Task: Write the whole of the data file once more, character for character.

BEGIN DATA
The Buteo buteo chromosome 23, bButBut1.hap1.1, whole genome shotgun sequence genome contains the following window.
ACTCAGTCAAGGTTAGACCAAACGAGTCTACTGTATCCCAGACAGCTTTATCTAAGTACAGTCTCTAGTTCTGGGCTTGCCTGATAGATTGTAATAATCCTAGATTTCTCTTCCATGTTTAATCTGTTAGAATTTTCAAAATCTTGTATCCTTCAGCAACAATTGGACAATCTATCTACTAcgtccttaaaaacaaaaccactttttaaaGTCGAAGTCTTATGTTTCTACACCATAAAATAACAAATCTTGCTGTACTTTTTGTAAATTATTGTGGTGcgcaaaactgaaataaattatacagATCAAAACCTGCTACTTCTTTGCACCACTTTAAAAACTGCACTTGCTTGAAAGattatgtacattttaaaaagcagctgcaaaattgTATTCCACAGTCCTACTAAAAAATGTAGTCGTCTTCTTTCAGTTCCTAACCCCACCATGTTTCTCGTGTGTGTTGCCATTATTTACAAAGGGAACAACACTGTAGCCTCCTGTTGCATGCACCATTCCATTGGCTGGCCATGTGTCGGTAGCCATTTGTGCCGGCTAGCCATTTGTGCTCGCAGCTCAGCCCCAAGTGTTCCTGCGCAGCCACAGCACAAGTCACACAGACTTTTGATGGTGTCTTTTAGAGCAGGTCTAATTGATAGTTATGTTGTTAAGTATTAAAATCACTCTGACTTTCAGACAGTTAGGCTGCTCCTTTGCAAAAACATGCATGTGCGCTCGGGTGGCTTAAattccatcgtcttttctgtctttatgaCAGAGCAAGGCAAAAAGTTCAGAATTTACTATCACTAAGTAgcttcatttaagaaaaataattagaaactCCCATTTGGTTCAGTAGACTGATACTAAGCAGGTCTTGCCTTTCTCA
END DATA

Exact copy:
The Buteo buteo chromosome 23, bButBut1.hap1.1, whole genome shotgun sequence genome contains the following window.
ACTCAGTCAAGGTTAGACCAAACGAGTCTACTGTATCCCAGACAGCTTTATCTAAGTACAGTCTCTAGTTCTGGGCTTGCCTGATAGATTGTAATAATCCTAGATTTCTCTTCCATGTTTAATCTGTTAGAATTTTCAAAATCTTGTATCCTTCAGCAACAATTGGACAATCTATCTACTAcgtccttaaaaacaaaaccactttttaaaGTCGAAGTCTTATGTTTCTACACCATAAAATAACAAATCTTGCTGTACTTTTTGTAAATTATTGTGGTGcgcaaaactgaaataaattatacagATCAAAACCTGCTACTTCTTTGCACCACTTTAAAAACTGCACTTGCTTGAAAGattatgtacattttaaaaagcagctgcaaaattgTATTCCACAGTCCTACTAAAAAATGTAGTCGTCTTCTTTCAGTTCCTAACCCCACCATGTTTCTCGTGTGTGTTGCCATTATTTACAAAGGGAACAACACTGTAGCCTCCTGTTGCATGCACCATTCCATTGGCTGGCCATGTGTCGGTAGCCATTTGTGCCGGCTAGCCATTTGTGCTCGCAGCTCAGCCCCAAGTGTTCCTGCGCAGCCACAGCACAAGTCACACAGACTTTTGATGGTGTCTTTTAGAGCAGGTCTAATTGATAGTTATGTTGTTAAGTATTAAAATCACTCTGACTTTCAGACAGTTAGGCTGCTCCTTTGCAAAAACATGCATGTGCGCTCGGGTGGCTTAAattccatcgtcttttctgtctttatgaCAGAGCAAGGCAAAAAGTTCAGAATTTACTATCACTAAGTAgcttcatttaagaaaaataattagaaactCCCATTTGGTTCAGTAGACTGATACTAAGCAGGTCTTGCCTTTCTCA